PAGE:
What is Osteoporosis?
Osteoporosis literally means "porous bones." As we age, our bone mass declines faster than new bone can form. As a result, our bones can become weak and susceptible to fractures. Osteoporosis can affect men and women at any age, but it occurs mostly in women after menopause. It is called the silent disease because the loss of bone mass has no symptoms, and usually causes no pain until a bone fractures or breaks. The hip, spine and wrist bones are the bones most likely to be affected by osteoporosis. Hip fractures can result in disability and loss of mobility. Spinal fractures (compression fractures) can cause a loss of height, severe back pain, and curving of the shoulders and spine.
Osteoporosis and Women
Eighty percent of those affected by osteoporosis are women. Women are more likely to develop osteoporosis because they start out with less bone tissue than men. At menopause, women rapidly lose more bone mass as their estrogen levels decline. Osteoporosis is a major health issue for women. It is estimated that one in two women will have an osteoporosis-related fracture in her lifetime.
What Are the Risk Factors?
While the cause of osteoporosis is unknown, there are a number of risk factors that contribute to the loss of bone mass:
Being female - More than 28 million people in the U.S. - 80% of them women - have or are at risk of developing osteoporosis.
Menopausal and postmenopausal women, including early or surgically induced menopause, are at greatest risk due to the loss of estrogen.
- Age - Your risk increases as you age.
- Ethnicity - People of Caucasian or Asian descent have a higher risk for osteoporosis.
- Dietary factors - Calcium and vitamin D deficiencies in your diet contribute to osteoporosis.
- Inactivity - Lack of exercise can increase the risk of developing osteoporosis.
- Cigarettes and coffee - Smoking and drinking more than two cups of coffee per day are associated with reduced bone density.
- Family history of osteoporosis - Several studies have strongly suggested that genetic factors help determine bone density.
- Medications - Some medications, if taken for a long time, can contribute to bone loss.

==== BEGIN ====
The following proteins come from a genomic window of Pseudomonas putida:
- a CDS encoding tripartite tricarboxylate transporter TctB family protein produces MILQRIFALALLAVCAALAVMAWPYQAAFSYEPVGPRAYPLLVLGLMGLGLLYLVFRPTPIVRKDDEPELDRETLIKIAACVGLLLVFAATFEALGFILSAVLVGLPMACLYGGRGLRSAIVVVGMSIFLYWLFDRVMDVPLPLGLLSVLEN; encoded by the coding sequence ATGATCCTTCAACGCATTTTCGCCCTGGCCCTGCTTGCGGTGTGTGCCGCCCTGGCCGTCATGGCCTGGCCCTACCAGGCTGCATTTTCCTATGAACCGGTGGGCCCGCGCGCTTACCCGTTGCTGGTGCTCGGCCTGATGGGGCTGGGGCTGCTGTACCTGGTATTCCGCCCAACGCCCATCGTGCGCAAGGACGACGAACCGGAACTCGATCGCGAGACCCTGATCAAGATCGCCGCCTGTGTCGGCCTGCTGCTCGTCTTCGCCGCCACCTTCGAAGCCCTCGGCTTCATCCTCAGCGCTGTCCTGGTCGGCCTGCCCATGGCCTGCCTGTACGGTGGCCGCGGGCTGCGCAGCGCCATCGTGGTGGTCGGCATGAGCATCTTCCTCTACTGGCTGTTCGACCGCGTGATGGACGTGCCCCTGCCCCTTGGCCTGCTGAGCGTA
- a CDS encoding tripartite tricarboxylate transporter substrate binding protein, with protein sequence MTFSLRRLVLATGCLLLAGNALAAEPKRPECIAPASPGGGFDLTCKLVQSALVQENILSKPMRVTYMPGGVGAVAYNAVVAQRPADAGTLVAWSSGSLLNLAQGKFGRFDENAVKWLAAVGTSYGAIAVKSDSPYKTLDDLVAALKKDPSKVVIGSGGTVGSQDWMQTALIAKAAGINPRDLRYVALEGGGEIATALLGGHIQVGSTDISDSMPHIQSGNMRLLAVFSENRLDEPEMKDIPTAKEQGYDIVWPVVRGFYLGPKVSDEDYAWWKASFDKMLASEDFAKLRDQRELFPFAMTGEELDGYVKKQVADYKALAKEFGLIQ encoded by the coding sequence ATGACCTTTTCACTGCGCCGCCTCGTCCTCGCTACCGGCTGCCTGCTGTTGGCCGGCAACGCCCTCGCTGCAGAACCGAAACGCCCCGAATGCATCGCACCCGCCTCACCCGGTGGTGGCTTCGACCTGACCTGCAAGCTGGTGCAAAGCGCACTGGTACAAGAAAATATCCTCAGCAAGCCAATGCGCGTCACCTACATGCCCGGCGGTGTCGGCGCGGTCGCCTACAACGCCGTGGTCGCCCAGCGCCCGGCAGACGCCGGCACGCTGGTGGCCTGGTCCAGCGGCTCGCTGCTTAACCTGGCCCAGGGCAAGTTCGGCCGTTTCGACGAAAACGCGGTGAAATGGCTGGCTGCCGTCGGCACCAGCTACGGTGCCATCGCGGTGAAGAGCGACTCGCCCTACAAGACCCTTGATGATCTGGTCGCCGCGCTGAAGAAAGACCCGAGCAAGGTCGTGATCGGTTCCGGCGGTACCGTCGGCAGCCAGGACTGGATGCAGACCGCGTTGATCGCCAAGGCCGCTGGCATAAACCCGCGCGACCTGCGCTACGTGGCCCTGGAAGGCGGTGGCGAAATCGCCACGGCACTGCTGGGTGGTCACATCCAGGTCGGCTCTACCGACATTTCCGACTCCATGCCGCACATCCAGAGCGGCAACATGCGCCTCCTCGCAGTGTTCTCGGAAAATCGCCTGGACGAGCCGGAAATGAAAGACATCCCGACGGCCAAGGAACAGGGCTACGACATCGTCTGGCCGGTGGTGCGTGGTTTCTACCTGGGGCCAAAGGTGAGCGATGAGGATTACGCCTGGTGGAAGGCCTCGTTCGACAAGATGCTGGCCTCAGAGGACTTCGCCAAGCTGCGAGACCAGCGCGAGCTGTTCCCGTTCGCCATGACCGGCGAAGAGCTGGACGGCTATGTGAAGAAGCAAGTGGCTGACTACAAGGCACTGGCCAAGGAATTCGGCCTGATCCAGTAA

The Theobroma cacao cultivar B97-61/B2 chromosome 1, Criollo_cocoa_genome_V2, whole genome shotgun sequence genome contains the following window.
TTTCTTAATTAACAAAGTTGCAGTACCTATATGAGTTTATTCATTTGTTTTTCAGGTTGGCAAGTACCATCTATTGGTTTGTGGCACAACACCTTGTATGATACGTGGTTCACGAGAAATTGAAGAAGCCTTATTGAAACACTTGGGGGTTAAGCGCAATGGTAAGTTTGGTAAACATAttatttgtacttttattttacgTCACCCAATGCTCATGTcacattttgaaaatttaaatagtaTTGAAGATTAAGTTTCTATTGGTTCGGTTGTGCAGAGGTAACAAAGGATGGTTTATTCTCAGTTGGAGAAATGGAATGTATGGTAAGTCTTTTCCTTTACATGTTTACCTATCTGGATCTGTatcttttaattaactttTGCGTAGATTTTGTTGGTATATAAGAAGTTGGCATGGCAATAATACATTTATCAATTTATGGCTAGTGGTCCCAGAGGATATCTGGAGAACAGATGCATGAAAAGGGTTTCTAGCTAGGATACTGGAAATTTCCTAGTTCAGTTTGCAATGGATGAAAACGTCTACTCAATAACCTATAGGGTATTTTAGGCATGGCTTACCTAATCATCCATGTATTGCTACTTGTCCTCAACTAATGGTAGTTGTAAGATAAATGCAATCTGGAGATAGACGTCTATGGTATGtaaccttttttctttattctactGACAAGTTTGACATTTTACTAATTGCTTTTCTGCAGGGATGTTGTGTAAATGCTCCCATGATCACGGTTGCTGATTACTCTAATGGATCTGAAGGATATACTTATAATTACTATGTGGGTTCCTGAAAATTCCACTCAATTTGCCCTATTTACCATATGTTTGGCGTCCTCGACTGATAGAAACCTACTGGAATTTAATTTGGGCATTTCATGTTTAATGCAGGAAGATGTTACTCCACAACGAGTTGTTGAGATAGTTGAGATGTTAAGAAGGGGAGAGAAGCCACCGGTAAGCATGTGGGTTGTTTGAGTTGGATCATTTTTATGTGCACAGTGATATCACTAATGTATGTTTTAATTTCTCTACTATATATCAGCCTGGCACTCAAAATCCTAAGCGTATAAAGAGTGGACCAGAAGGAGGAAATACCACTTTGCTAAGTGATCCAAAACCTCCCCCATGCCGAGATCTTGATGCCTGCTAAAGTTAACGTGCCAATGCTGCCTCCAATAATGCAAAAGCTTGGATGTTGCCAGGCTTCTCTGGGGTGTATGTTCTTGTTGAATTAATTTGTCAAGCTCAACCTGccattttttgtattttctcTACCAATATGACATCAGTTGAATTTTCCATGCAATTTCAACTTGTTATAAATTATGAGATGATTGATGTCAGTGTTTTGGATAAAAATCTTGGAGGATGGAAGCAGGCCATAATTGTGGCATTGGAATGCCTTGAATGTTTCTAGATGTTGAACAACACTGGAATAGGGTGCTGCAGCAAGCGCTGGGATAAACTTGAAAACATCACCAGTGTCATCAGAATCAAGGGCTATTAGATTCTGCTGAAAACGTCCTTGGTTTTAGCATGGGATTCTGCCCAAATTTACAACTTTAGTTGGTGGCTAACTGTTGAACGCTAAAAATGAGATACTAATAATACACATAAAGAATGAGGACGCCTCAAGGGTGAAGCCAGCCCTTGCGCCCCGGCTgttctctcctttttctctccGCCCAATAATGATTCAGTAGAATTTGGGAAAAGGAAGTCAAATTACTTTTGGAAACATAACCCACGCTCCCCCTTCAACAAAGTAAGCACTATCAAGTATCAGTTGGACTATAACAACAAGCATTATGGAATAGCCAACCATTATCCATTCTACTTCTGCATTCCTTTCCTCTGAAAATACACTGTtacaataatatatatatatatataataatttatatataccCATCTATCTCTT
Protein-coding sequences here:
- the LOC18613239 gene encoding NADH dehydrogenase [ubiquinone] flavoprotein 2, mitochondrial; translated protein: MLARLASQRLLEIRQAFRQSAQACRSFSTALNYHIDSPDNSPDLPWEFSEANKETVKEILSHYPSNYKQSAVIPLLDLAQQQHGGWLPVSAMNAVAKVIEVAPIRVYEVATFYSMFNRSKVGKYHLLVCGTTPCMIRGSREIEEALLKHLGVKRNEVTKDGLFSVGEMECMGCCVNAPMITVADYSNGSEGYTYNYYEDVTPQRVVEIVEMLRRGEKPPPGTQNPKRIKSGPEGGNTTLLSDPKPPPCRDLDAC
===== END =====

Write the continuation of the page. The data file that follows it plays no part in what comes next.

- Testing for Osteoporosis
- Osteoporosis can be diagnosed in a number of ways. Unfortunately, many times the diagnosis is made long after the process of bone loss is under way. For example, osteoporosis can be picked up on an X-ray only after a bone loss of at least 25% has occurred. In many cases, pain from a broken bone, such as a compression fracture of the spine, is the first sign that something is wrong.
- Tests such as a CT scan or bone densitometry: (DEXA scan) are able to detect osteoporosis in its early stages and can detect bone loss as little as 2%. For this reason, it is important to talk to your doctor about your risk for developing osteoporosis.
Prevention and Treatment
Although there is no cure for osteoporosis, it may be prevented and treated. Many risk factors such as a poor diet, lack of exercise and smoking can be avoided. It is never too late to begin taking steps to prevent osteoporosis, or to slow or stop its progress.
- Diet-Women over the age of 50 need at least 1,200 milligrams of calcium with at least 400 units of vitamin D every day. The best source of dietary calcium is from milk fortified with vitamin D. Vitamin D is an essential companion to calcium for maintaining strong bones.
- Exercise - Regular exercise is important for maintaining bone mass and increasing strength. Physical activities that help keep bones strong are weight-bearing exercises like walking, bicycling, and resistance exercises such as weight training.
- Smoking - Quit. People who smoke, particularly women after menopause, have a significantly greater chance of bone loss.
Medications - There are several medications approved for the prevention and treatment of osteoporosis. Estrogen replacement therapy may also be prescribed.
- Vertebroplasty/Kyphoplasty - These are minimally invasive treatments for a compression fracture of the spine, one of the common complications of osteoporosis. Prior to these procedures, the only treatment available for compression fractures was weeks of bed rest and pain medication. With these procedures, pain relief is often immediate, and people can be back on their feet in a day or two.